Yo! I’m back. Let’s jump right in.
Album of the week:
To be quite honest, all of the categories are a bit weakened this week, but that’s not for lack of trying! I have listened to a few albums every day, but that doesn’t mean the quality was anywhere close to last week. I have been working exclusively on the rap project this week and most of the time, it was not particularly strong. One of the few exceptions to this is the work of one of my favorite rappers putting out work today, Ka. He released Honor Killed The Samurai not that long ago actually, and it did not disappoint. He comes from the tradition of Wu-Tang Clan – from the grittier, grimier sounding New York style of rap. The album isn’t very long and it suits it really well. Honor Killed The Samurai is somewhat of a concept album. He juxtaposes his own story against that of a samurai. Rules and the culture of samurais serve as the introduction of each song and set the tone. Ka’s flow is so intriguing. At times, he almost seems distant – not completely there – but everything he says, he says with such a conviction that I can’t help but believe him. He meanders through the wonderful beats on this record, punching through each and every line with a slow cadence and introspective lyrics. It really is a superb record. Give it a listen. Also, go back and listen to Ka’s last two albums, Days with Dr. Yen Lo and The Night’s Gambit – they are all wonderful.
Song of the week:
I considered putting a Bon Iver song here, because I keep returning to particular songs of his, but I have since decided to put one of my favorite tracks from Ka’s Honor Killed The Samurai. It’s called “Just.” What I have to say about this particular track very much mirrors what I said about the album as a whole, so I’ll just let the track speak for itself.
Television episode of the week:
Assuredly the strongest category of the week, BoJack Horseman, Cowboy Bebop, and Deadwood were all really strong this week. However, I do not think I can take the honor (heh, get it? Honor Killed The Samurai…sorry…) away from both episodes of Cowboy Bebop this week. It was a two-part episode called “Jupiter Jazz” that I watched, and it honestly may have been the peak of Cowboy Bebop so far. These episodes are roughly 20 minutes each and I am consistently astounded by how complex the storylines get without losing its way and meandering through different topics. It’s almost assuredly somewhat of an empty gesture to say this, but the show has such a poetic quality to it that I’m often taken by its beauty alone – aside from the stellar writing and captivating voice acting. When I say poetic here, I am referencing the flow of poetry. I am thinking about how softly or how harshly words come from the lips of those that read poetry. I am thinking about the pacing of each line. I am thinking about considering where to accentuate a syllable and when to just let it hang over your audience. Cowboy Bebop does this so well with each and every episode. Although the incredible music throughout the show is a big influence on this, it’s not just that. It’s also about the art in the show. Remember that scene I described last week with the guy trying to light his cigarette? It’s scenes like that that define the poetry of a show like Cowboy Bebop and stick with you far after the episode ends.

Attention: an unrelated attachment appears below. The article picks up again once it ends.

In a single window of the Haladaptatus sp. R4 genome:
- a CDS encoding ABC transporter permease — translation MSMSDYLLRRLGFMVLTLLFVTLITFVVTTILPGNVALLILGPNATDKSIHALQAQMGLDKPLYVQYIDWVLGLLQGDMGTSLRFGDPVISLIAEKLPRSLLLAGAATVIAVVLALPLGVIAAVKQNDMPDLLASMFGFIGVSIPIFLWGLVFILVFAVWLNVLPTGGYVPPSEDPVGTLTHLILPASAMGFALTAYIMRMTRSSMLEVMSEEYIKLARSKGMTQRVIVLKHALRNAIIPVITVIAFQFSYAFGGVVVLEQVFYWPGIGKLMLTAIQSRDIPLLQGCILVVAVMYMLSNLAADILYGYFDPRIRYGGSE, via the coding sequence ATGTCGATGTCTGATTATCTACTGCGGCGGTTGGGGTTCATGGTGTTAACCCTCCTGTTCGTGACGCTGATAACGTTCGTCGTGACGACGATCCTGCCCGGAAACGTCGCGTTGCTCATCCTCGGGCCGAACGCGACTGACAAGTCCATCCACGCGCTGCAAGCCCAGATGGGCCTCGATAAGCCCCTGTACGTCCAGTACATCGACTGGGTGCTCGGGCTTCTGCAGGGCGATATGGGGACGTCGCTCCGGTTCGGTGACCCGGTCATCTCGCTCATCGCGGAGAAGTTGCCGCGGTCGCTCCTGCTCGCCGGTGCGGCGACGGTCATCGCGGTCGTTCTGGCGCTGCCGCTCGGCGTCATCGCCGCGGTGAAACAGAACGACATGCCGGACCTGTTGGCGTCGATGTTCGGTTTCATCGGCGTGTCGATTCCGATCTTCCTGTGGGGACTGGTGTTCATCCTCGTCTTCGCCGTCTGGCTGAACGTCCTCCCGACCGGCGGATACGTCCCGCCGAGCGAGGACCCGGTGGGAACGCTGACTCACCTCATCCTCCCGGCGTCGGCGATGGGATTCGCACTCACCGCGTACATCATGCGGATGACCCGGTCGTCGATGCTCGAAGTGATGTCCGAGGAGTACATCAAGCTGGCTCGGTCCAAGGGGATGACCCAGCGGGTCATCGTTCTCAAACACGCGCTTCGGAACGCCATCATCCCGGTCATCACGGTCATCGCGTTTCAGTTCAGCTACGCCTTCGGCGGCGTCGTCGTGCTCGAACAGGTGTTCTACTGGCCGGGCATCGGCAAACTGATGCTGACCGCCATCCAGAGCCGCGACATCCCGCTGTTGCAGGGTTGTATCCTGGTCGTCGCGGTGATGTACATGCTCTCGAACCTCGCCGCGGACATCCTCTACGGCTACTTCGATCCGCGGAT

Movie of the week:
This was actually the weakest category of the week for a second week in a row. This week I started making my way through Akira Kurosawa’s filmography though! I watched his first four films (well, three of them – I am going to watch the fourth tonight). The best of the three that I watched was Sanshiro Sugata. The film follows the competition between judo and jujitsu through the journey of one man’s attempt to master judo. Kurosawa’s filming of the fight scenes was realistic and enjoyable. I do not have a ton to say about this movie as a whole. It was a solid story and it was entertainingly executed. However, it was not much more than that for me. I did notice Kurosawa’s tendency to utilize silence, which I am really excited to see more of moving forward.
Piece of writing of the week:
I unfortunately did not read much this week either. I continued with Simmons’ The Book of Basketball, which by this point I am convinced I will never finish. If I had to pick a piece of writing, I read a solid piece yesterday about Kevin Garnett and Chris Bosh by The Ringer’s Danny Chau. Chau takes a look at how KG changed the role of big men in the NBA and how Chris Bosh was poised to be “the next KG” – for lack of a better term. It’s also potentially a tragic story though, especially if Bosh never plays again – which is a very real possibility. Chau’s a good writer and effectively summarizes just how much KG changed the NBA and how much we will miss him (as well as Duncan and Kobe) now that he has retired.